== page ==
Uncovering the relationship between food-related discussion on Twitter and neighborhood characteristics


Initiatives to reduce neighborhood-based health disparities require access to meaningful, timely, and local information regarding health behavior and its determinants. We examined the validity of Twitter as a source of information for neighborhood-level analysis of dietary choices and attitudes.

Materials and Methods.

We analyzed the “healthiness” quotient and sentiment in food-related tweets at the census tract level, and associated them with neighborhood characteristics and health outcomes. We analyzed keywords driving the differences in food healthiness between the most and least-affluent tracts, and qualitatively analyzed contents of a random sample of tweets.


Significant, albeit weak, correlations existed between healthiness and sentiment in food-related tweets and tract-level measures of affluence, disadvantage, race, age, U.S. density, and mortality from conditions associated with obesity. Analyses of keywords driving the differences in food healthiness revealed foods high in saturated fat (eg, pizza, bacon, fries) were mentioned more frequently in less-affluent tracts. Food-related discussion referred to activities (eating, drinking, cooking), locations where food was consumed, and positive (affection, cravings, enjoyment) and negative attitudes (dislike, personal struggles, complaints).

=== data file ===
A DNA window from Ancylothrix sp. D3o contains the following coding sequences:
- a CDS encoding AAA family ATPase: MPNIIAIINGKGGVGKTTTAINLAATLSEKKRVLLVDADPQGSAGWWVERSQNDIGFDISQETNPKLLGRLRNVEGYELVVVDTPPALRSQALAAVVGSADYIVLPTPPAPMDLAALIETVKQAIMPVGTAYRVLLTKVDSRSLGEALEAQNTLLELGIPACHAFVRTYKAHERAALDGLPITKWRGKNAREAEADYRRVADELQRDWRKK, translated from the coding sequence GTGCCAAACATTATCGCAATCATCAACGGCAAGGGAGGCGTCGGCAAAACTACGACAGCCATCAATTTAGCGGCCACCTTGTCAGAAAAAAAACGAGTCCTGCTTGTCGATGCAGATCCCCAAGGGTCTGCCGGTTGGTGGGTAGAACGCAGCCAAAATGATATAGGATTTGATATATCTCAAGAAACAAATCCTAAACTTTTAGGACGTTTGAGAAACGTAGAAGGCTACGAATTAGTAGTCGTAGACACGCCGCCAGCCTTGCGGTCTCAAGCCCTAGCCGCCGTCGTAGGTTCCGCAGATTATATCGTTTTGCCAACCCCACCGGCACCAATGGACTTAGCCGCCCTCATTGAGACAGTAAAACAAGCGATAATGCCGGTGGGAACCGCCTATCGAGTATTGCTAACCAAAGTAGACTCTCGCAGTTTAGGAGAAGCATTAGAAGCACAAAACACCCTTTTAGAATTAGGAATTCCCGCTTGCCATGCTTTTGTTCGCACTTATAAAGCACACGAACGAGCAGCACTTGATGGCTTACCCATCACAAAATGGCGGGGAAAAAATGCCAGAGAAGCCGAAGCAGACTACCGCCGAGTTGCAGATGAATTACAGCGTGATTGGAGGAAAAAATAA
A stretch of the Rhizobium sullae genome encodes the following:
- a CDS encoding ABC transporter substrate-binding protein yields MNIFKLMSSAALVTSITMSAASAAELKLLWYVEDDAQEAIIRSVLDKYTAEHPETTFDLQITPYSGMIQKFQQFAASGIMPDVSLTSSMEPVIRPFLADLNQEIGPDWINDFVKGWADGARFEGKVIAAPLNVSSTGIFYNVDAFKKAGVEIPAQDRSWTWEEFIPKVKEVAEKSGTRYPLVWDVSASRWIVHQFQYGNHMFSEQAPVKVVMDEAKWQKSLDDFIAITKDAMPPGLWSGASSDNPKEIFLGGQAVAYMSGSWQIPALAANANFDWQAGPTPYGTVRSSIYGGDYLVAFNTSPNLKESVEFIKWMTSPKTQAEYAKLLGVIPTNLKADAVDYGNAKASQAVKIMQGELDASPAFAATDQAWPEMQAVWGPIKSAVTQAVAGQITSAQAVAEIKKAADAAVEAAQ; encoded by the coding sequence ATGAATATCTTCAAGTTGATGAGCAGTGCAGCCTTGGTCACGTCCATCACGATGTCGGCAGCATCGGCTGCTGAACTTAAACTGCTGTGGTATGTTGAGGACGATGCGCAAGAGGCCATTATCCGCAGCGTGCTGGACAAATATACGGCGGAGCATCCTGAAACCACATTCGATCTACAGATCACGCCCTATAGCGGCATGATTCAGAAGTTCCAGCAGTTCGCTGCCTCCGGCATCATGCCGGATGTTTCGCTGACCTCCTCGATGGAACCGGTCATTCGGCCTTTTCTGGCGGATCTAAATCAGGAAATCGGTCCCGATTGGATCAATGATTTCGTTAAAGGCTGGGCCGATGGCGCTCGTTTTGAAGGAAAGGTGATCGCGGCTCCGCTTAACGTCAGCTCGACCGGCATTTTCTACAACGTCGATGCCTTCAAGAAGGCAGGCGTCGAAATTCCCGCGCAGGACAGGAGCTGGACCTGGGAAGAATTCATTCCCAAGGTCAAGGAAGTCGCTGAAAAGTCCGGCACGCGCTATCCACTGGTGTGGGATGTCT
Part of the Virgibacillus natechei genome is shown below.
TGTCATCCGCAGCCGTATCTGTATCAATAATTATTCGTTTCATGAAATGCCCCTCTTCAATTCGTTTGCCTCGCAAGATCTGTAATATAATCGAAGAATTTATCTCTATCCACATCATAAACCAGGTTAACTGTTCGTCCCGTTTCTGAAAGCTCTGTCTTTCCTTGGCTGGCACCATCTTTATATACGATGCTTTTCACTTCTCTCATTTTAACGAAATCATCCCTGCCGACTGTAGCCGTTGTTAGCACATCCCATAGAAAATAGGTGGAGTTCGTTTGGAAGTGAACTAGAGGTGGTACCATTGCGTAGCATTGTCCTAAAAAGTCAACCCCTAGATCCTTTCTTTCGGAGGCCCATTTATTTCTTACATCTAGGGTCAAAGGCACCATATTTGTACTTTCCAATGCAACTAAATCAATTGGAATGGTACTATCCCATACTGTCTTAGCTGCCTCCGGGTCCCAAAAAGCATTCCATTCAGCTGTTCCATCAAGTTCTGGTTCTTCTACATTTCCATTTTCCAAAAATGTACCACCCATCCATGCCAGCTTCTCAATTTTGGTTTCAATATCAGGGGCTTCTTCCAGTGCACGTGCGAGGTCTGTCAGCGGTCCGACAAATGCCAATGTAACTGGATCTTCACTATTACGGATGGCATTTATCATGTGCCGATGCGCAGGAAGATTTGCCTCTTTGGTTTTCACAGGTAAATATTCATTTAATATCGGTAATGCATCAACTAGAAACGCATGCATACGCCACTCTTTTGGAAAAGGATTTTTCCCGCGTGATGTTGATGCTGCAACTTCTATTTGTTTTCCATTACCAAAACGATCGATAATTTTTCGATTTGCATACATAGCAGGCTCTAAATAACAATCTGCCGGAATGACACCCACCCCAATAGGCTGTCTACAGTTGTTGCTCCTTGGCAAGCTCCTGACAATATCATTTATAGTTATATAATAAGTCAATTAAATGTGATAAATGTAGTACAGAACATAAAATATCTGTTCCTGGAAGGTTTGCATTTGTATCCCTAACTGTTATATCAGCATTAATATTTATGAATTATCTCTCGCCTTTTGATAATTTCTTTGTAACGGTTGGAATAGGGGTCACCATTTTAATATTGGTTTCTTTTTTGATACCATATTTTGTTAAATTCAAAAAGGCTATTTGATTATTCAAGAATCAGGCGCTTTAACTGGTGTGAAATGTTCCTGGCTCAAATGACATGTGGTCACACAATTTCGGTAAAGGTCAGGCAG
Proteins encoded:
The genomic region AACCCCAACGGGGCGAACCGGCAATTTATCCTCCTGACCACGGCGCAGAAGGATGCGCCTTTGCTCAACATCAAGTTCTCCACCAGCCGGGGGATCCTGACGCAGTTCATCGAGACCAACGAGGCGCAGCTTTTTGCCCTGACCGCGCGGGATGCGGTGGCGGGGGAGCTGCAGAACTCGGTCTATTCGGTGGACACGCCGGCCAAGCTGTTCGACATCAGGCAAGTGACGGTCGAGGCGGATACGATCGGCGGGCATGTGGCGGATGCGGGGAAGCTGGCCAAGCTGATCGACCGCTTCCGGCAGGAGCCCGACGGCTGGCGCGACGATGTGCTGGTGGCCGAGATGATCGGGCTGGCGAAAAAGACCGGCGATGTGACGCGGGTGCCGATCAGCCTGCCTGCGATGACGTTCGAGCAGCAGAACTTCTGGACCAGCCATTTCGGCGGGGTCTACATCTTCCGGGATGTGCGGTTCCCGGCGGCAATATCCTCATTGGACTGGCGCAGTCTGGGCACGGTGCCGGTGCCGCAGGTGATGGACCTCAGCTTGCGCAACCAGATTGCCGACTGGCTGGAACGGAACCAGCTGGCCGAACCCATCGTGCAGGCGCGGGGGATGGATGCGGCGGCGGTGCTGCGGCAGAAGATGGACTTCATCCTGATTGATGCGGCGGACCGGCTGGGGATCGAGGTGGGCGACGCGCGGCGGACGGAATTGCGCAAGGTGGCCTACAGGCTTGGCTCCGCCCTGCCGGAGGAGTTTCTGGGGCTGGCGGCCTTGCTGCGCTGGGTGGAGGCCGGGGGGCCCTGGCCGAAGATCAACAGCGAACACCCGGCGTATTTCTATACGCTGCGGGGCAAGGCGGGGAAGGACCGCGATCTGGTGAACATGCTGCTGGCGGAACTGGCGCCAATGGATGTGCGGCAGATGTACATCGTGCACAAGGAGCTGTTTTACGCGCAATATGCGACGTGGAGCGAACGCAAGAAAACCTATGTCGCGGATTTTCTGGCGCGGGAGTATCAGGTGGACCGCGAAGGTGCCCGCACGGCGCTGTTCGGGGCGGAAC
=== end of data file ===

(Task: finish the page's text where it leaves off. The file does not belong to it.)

Tweet-based healthiness scores largely correlated with offline phenomena in the expected directions. Social media offer less resource-intensive data collection methods than traditional surveys do. Twitter may assist in informing local health programs that focus on drivers of food consumption and could inform interventions focused on attitudes and the food environment.


Twitter provided weak but significant signals concerning food-related behavior and attitudes at the neighborhood level, suggesting its potential usefulness for informing local health disparity reduction efforts.